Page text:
From his old English farmhouse, Peter Ellam produces Invicta for the masses
by H. Lee Murphy
There are bigger and fancier and better organized pipe workshops, but almost certainly none as old as that of Invicta Briars. The owner, Peter Ellam, toils away
in Stanbridge, England, in a farmhouse complex that dates to the 1400s. His workroom itself was built in 1650—Charles I had been executed the year before, Oliver Cromwell had begun his rise to power and tea was arriving for the first time from East Asia—as the butchery for a working farm that sent beef on to London, 35 miles to the south. The beams supporting the ceiling are original, and the tile floor in the nearby kitchen was laid out around 1750. The British, it should be noted, take centuries-old homes for granted. “Yes, this is very probably the oldest pipe workshop in the world,” Ellam says with a matter-of-fact shrug.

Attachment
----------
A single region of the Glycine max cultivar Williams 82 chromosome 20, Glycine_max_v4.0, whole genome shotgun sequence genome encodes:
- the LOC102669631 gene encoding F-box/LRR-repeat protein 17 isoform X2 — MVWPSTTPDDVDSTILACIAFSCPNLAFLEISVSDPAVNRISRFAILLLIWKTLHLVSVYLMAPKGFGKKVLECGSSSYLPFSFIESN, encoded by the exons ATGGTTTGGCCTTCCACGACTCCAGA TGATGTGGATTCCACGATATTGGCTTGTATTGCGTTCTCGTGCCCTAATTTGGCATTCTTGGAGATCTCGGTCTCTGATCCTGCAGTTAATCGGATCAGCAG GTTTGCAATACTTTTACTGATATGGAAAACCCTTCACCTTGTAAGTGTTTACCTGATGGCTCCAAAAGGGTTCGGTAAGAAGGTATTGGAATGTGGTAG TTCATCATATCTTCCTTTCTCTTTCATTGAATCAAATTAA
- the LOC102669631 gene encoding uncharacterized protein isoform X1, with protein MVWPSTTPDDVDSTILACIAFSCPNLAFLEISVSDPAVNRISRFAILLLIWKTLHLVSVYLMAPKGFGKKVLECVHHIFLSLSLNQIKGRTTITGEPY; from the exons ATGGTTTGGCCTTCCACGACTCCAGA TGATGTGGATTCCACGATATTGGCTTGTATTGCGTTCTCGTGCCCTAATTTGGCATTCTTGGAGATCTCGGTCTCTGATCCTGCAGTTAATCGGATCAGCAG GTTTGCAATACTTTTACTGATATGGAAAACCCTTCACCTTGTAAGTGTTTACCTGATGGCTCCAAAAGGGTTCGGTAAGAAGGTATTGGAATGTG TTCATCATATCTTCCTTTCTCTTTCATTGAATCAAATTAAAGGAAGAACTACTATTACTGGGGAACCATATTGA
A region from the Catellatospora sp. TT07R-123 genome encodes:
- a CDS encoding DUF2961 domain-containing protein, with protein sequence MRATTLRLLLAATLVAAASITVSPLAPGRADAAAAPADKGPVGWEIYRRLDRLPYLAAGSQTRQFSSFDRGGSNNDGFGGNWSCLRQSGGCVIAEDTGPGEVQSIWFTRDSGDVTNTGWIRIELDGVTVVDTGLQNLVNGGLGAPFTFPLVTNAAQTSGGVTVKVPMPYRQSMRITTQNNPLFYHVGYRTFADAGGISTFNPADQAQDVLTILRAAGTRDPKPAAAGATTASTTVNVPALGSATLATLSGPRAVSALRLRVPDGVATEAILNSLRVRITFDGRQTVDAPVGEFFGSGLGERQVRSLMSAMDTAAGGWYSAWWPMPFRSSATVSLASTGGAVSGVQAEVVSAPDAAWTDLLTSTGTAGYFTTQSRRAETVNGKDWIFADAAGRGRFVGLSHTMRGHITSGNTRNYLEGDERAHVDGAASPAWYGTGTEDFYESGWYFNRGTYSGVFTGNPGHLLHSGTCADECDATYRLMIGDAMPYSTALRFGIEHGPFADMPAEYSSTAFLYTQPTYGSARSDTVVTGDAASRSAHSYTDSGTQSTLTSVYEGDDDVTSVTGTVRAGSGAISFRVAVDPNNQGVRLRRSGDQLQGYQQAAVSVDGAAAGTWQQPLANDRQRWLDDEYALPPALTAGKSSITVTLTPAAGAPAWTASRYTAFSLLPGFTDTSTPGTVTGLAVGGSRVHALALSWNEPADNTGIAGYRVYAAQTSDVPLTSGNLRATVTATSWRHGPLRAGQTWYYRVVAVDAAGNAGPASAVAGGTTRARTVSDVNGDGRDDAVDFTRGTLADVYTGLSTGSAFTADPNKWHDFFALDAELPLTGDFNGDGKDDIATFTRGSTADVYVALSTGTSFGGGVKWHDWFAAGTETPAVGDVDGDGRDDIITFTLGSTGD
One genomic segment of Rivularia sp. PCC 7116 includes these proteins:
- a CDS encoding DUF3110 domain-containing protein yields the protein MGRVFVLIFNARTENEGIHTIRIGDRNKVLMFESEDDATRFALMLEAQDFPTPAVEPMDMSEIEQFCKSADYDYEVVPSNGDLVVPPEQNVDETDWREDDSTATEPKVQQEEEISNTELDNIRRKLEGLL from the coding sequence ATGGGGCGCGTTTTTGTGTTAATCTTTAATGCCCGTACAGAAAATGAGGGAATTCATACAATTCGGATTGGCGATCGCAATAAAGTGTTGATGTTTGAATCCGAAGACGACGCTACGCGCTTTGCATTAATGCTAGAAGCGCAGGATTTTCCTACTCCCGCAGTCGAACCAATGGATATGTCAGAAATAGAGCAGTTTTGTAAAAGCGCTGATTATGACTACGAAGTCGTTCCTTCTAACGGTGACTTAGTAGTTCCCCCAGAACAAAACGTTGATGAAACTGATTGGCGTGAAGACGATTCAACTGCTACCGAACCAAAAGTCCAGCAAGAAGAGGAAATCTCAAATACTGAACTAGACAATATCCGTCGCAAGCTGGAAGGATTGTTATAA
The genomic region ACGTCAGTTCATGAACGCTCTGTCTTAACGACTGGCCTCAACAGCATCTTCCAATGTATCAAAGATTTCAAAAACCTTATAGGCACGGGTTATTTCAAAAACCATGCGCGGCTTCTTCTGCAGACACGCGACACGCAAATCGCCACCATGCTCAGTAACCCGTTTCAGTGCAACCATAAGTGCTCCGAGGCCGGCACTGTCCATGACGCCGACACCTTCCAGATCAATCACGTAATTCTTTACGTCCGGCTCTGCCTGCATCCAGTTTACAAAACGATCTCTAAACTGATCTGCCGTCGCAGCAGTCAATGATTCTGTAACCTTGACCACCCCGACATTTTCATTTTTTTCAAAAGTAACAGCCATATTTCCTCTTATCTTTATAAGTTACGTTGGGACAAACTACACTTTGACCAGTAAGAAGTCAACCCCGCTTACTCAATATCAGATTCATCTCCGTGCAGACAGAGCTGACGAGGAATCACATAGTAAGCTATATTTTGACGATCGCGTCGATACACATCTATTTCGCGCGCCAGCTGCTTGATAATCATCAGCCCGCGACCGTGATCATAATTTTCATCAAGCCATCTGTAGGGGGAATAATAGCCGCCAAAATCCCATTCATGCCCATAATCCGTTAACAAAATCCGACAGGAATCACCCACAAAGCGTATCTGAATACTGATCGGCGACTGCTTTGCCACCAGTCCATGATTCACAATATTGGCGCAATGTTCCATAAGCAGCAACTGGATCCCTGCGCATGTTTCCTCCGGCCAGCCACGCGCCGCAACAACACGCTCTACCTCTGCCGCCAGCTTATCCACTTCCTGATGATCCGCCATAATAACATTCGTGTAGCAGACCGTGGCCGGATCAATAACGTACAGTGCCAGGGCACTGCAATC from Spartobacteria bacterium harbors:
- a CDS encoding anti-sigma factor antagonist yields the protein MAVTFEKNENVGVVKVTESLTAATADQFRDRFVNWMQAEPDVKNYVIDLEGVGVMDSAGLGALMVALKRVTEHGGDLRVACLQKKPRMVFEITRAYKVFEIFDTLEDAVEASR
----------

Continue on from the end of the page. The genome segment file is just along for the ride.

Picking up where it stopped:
The pipemaker is relatively new to the business, however. Ellam had careers selling newspaper advertising and computers and lawn furniture before he happened upon Invicta nearly a decade ago, and he didn’t acquire the brand until 2010. He’s not even full time: Ellam, 56, spends part of each year selling firewood to local residents, wood that he’s chopped on the 120 rural acres his farmhouse anchors.
He admits that pipemaking around the clock is not for him: “I’d get bored working on nothing but pipes. I need to get out and get some exercise in the fresh air part of each day.”
Ellam may know the history of his farmhouse, but he isn’t so clear on Invicta’s past. The name is derived from the Latin word for undefeated and invincible and also happens to be the motto of the county of Kent, where the company was once based.
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